Hundreds of people marched to San Francisco City Hall Thursday afternoon demanding support for City College. Protesters asked the city to commit to funding the school and to reverse cuts to classes, programs and staff.
The school faces a Friday deadline to demonstrate to the Accrediting Commission for Community and Junior Colleges that it has addressed 14 serious management and fiscal problems the commission identified earlier this year. If the commission decertifies the school, City College would lose federal funding and could be effectively shut down this summer.
Protesters stopped at Mission High School where students joined the protest, and the march continued into City Hall. Police, who had been escorting the crowd on bicycles, formed a line to keep the crowd from going further.
The crowd chanted, “Come out, Mr. Lee.”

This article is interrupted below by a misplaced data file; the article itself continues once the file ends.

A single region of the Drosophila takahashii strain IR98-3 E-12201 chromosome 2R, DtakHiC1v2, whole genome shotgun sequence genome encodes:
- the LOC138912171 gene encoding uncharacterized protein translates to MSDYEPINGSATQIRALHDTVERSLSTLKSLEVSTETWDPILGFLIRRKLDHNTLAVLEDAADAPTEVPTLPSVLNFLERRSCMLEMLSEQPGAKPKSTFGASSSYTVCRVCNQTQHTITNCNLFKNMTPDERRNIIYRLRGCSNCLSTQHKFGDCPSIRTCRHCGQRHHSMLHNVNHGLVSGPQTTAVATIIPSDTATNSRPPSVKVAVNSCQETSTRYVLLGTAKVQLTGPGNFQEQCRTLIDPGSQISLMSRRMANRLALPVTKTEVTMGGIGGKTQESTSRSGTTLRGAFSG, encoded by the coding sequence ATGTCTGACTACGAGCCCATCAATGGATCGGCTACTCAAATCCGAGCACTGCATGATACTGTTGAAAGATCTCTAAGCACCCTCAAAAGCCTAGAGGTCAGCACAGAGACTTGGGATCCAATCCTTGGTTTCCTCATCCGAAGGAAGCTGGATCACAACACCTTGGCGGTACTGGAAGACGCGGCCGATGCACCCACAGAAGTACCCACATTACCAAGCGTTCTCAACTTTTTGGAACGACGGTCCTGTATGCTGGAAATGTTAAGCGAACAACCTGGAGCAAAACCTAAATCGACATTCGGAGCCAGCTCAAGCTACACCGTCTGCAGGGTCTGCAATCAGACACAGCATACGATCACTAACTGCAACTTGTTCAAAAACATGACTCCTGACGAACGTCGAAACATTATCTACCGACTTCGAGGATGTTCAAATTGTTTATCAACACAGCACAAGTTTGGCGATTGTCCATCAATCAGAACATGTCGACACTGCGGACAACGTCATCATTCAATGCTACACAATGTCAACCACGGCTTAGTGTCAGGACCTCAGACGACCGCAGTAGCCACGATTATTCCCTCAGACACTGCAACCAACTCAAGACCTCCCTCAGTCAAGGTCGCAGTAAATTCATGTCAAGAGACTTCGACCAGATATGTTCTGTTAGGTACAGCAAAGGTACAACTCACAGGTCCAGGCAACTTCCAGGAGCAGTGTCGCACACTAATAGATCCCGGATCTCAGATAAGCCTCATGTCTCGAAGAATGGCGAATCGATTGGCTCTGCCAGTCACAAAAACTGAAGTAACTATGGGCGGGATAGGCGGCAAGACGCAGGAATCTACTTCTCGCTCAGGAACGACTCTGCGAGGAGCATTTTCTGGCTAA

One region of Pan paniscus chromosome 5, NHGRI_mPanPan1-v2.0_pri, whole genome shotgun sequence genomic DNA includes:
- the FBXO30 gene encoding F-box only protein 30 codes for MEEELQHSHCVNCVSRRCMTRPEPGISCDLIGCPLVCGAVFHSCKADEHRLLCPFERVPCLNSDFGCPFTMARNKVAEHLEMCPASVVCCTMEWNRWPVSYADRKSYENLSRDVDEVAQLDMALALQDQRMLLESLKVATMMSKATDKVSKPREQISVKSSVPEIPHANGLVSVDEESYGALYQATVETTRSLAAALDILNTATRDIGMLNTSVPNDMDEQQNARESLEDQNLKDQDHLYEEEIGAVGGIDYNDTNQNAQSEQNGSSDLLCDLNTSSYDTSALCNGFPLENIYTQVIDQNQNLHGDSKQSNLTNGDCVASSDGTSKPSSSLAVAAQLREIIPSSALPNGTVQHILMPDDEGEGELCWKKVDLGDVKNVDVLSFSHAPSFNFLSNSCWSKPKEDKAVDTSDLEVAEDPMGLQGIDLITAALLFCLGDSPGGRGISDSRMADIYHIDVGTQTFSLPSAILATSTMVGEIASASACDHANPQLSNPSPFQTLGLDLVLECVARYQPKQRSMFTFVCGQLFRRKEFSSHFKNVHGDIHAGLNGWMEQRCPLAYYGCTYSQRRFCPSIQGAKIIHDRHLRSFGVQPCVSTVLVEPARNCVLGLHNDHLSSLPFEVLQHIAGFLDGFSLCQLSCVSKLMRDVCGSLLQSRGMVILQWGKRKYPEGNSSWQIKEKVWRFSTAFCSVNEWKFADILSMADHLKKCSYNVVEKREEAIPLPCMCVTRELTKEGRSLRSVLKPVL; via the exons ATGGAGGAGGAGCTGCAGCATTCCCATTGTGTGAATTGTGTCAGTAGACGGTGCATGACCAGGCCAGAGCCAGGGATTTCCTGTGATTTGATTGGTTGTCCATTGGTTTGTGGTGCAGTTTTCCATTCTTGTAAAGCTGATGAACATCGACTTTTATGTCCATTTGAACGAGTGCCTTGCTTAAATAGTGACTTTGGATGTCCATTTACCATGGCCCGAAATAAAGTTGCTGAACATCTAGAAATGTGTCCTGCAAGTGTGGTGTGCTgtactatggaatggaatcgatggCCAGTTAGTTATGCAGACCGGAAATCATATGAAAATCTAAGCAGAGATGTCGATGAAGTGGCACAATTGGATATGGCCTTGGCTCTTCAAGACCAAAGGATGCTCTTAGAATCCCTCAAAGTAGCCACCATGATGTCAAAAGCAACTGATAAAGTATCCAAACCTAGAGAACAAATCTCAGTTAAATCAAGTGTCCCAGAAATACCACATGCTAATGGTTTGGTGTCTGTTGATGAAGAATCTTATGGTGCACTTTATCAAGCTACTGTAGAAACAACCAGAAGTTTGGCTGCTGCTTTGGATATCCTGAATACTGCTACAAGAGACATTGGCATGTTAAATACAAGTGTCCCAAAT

Mayor Ed Lee did not appear. Marchers stayed inside for about 20 minutes before moving outside to hear speeches.
Unlike past Save CCSF protests, which targeted school administrators, this one urged elected city officials to take action.
The Save CCSF Coalition said they want the city of San Francisco to commit to filling any budget gaps the school experiences, and to reverse cuts to classes, programs and staff with funds from Proposition A, which was passed by local voters last November.
“The Proposition A money that was promised to come back to City College to bring back the laid off teachers and the programs that have been cut—it’s not coming here,” Professor Elizabeth Silver, who teaches English as a Second Language, told KQED’s Guy Marzorati. “It’s being put in the reserve, it’s being used to pay consultants, and that’s not what the citizens voted for. ”
In recent months City College has cut several certificate programs, staff salaries and staff positions to balance the school’s budget. The school also cut classes and let class sizes grow.
A Bay Citizen investigation revealed that the college spends 92 percent of its budget on salaries and benefits in general.
The group Save CCSF also called on the U.S. Department of Education to stop what they call the accreditation commission’s “unjustified” actions against the school.